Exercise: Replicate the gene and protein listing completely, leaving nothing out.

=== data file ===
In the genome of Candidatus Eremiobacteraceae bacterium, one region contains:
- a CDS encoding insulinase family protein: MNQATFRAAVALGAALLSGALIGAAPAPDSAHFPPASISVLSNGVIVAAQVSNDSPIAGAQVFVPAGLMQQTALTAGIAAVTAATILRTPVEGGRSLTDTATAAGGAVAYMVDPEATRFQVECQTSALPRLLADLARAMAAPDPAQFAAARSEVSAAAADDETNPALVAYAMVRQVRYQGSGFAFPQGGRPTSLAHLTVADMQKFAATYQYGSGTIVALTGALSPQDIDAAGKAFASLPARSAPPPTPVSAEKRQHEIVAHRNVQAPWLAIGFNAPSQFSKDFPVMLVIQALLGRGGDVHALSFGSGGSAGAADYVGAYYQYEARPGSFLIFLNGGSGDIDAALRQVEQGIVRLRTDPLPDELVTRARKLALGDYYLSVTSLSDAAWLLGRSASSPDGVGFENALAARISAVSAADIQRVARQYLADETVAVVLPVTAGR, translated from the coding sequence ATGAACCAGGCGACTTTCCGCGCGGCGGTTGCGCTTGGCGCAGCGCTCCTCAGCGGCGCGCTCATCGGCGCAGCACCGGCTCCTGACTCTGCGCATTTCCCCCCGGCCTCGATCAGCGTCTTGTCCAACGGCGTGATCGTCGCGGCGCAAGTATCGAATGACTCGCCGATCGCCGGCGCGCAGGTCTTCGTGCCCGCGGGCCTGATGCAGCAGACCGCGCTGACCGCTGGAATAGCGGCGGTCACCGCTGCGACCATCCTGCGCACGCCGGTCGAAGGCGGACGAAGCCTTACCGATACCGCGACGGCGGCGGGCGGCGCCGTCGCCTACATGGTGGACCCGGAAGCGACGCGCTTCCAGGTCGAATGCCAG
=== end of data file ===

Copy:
In the genome of Candidatus Eremiobacteraceae bacterium, one region contains:
- a CDS encoding insulinase family protein: MNQATFRAAVALGAALLSGALIGAAPAPDSAHFPPASISVLSNGVIVAAQVSNDSPIAGAQVFVPAGLMQQTALTAGIAAVTAATILRTPVEGGRSLTDTATAAGGAVAYMVDPEATRFQVECQTSALPRLLADLARAMAAPDPAQFAAARSEVSAAAADDETNPALVAYAMVRQVRYQGSGFAFPQGGRPTSLAHLTVADMQKFAATYQYGSGTIVALTGALSPQDIDAAGKAFASLPARSAPPPTPVSAEKRQHEIVAHRNVQAPWLAIGFNAPSQFSKDFPVMLVIQALLGRGGDVHALSFGSGGSAGAADYVGAYYQYEARPGSFLIFLNGGSGDIDAALRQVEQGIVRLRTDPLPDELVTRARKLALGDYYLSVTSLSDAAWLLGRSASSPDGVGFENALAARISAVSAADIQRVARQYLADETVAVVLPVTAGR, translated from the coding sequence ATGAACCAGGCGACTTTCCGCGCGGCGGTTGCGCTTGGCGCAGCGCTCCTCAGCGGCGCGCTCATCGGCGCAGCACCGGCTCCTGACTCTGCGCATTTCCCCCCGGCCTCGATCAGCGTCTTGTCCAACGGCGTGATCGTCGCGGCGCAAGTATCGAATGACTCGCCGATCGCCGGCGCGCAGGTCTTCGTGCCCGCGGGCCTGATGCAGCAGACCGCGCTGACCGCTGGAATAGCGGCGGTCACCGCTGCGACCATCCTGCGCACGCCGGTCGAAGGCGGACGAAGCCTTACCGATACCGCGACGGCGGCGGGCGGCGCCGTCGCCTACATGGTGGACCCGGAAGCGACGCGCTTCCAGGTCGAATGCCAG